“Holy shit…so fuckin’ bad!” These are the choice words Hunting Grounds’ lead singer, Micheal Belsar, uses to describe the band’s soiree into music. “It was pitiful, the first bands we (were in) were called Power of the Zookeepers, and Sound Rape.” At this pointanother member of the boisterous six pipes up,“ I wouldn’t call it music!” And with that, the group (now including myself) explodes into wild cackles of laughter.
When I first meet Hunting Grounds at a bustling Sydney café, there is an immediate problem – where on earth to sit? Space at the dainty, whitewashed tables is limited and overcrowded, and already, three of said tables have been combined just to accommodate the complete Hunting Grounds posse.
I find a small opening and seat myself. It then suddenly hits me in the face like the moist mane of a drunken mosh-er… I am nestled amongst SIX boys – young men of all shapes and heights, each prattling on to each other in an animated, devilish fashion. This is a friendly bunch, and these down-to-earth larrikins are a refreshing break from the echelons of bands too cool to barely make eye contact.
But I should probably direct myself back to music for a moment. Since winning Triple J Unearthed in 2009 (under the name Howl), the raucous sextet have been grooming their musical identity.
“Evolution is a good word. We spent one-year writing and it’s been about two years since we recorded something. When we won Triple J Unearthed, we got thrown into it, we didn’t really discover who we were as a band.”
The passing of time, a changed moniker, and a welcome creative injection by producer Paul ‘Woody’ Annison (Children Collide, Black Cab, Young Revelry), have brought about a slightly new direction for Hunting Grounds. “There was a lot of input from Woody Annison, and from a late 80’s shoegaze-type sound. The song ‘Flaws’ was originally a boring rock song, and he had this idea of making it a really tripped out pop song. So his influence was just as much as ours.”
Naming Radiohead as another key muse, it’s clear to see why the band’s debut, ’In Hindsight‘, is gently tickled with reflective, reverb-y lyrics, and a hypnotic, synth-rock sound.
The first single, ‘Flaws’, features contemplative, stream-of-consciousness-type lyrics that open with the bewitching line ‘my dreams have always been my flaws’.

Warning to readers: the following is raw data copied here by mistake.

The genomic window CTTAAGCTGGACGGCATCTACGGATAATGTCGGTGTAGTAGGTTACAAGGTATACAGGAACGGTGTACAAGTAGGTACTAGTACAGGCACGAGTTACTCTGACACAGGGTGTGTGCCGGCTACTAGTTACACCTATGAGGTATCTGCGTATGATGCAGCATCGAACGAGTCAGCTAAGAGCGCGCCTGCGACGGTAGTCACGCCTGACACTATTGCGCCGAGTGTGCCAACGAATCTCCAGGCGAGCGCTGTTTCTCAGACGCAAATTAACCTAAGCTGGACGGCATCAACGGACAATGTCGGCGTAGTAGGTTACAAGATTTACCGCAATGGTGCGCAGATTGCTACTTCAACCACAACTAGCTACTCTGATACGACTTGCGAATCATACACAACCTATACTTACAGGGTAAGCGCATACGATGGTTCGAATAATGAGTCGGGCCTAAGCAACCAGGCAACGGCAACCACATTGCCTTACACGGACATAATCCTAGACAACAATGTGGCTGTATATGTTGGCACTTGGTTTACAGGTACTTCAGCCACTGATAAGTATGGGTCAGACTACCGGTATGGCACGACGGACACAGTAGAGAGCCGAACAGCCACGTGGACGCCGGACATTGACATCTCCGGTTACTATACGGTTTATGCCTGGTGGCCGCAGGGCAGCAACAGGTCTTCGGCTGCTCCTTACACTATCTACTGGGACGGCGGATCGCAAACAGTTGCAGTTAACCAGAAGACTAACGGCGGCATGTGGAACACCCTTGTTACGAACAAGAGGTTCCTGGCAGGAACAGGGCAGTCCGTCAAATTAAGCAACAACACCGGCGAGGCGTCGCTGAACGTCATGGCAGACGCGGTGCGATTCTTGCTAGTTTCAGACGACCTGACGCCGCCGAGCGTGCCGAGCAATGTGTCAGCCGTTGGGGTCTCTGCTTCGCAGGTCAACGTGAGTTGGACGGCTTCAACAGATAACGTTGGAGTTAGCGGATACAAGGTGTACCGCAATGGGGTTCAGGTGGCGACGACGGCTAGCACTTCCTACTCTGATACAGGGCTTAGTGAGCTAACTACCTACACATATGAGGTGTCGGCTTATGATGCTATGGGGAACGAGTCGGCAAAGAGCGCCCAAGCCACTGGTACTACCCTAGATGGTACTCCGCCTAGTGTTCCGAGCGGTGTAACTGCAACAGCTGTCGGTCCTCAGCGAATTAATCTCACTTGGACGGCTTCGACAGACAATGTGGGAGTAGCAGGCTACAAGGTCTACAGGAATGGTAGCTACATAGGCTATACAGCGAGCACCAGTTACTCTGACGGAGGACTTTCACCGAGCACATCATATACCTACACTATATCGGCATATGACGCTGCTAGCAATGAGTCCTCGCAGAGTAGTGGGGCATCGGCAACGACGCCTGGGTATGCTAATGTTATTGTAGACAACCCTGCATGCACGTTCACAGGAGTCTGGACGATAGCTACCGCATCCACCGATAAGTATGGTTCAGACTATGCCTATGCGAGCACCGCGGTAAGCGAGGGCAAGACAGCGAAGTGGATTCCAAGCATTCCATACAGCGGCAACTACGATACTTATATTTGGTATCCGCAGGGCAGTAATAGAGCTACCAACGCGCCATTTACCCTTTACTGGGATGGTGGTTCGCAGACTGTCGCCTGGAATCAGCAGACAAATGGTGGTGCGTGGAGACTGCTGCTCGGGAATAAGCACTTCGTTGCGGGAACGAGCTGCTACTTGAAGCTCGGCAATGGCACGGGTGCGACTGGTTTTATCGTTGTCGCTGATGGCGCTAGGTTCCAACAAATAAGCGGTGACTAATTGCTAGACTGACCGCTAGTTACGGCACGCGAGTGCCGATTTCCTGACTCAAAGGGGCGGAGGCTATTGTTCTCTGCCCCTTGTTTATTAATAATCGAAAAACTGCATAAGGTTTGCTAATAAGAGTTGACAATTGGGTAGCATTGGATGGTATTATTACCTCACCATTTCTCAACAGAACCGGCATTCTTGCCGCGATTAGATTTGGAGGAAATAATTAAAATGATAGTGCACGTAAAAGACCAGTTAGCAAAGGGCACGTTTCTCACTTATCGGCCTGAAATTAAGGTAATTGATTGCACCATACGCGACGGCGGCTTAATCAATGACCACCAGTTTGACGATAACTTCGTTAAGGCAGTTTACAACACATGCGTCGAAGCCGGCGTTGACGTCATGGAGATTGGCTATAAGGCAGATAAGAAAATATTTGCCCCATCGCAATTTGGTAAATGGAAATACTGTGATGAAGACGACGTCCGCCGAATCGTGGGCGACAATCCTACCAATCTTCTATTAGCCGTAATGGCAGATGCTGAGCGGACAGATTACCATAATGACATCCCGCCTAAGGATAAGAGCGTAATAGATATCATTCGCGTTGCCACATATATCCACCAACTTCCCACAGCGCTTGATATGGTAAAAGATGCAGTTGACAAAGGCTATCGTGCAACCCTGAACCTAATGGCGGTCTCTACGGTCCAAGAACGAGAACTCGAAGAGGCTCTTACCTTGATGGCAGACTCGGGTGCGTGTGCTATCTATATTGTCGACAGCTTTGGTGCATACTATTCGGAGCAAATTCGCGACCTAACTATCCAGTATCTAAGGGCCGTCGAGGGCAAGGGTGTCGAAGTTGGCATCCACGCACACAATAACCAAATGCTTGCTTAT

“The song is about accepting what’s wrong and bettering yourself and your problems. The verse is me, and the chorus is the other me. I’m having a conversation with myself”, says lead singer Michael Belsar. It’s insights like this that reveal an imaginative depth slightly startling for their age and provides a stark contrast to Hunting Grounds mischievous boyish-ness.
Being a band of six, and comprising of several songwriters, and three vocalists, one would be forgiven for assuming Hunting Ground’s onstage presence would be an assault on the senses. However, cohesive collaboration comes naturally, and the guys are ordained masters of their own intrinsic musical system. “We all swap around, play some drums, so it’s energetic, and fun, with some chill out time too”.
When asked what their upcoming national tour in August will be like, the group banter together,“energetic, sassy….”, before someone yells, “note-bath”! “I’m sorry, a WHAT?” I ask, desperate for an expansion of this oddball analogy. “A big bathtub, we’re washing ourselves…(it’s) a crucible of music, we’re all mixing together”.
The vibrant earnestness of these seeming jokesters reveals poignant observations about themselves and their music that is sure to win friends and influence people. Mingle this endearing quality with ruthless talent, and raw creative passion and you start to get a detailed portrait of the multi-dimensional Hunting Grounds.
But of course, always loving their fun, the pranksters frantically tell me one last story as I say my goodbyes.
“Some crazy lady at the show last night was like what’s your name and we said Duran Duran, and she said… if you lie to me I will slap you into the ground and piss on you!” Naturally, an uproar of laughter followed. “We were like.. it’s a joke.”
‘In Hindsight’ is out now.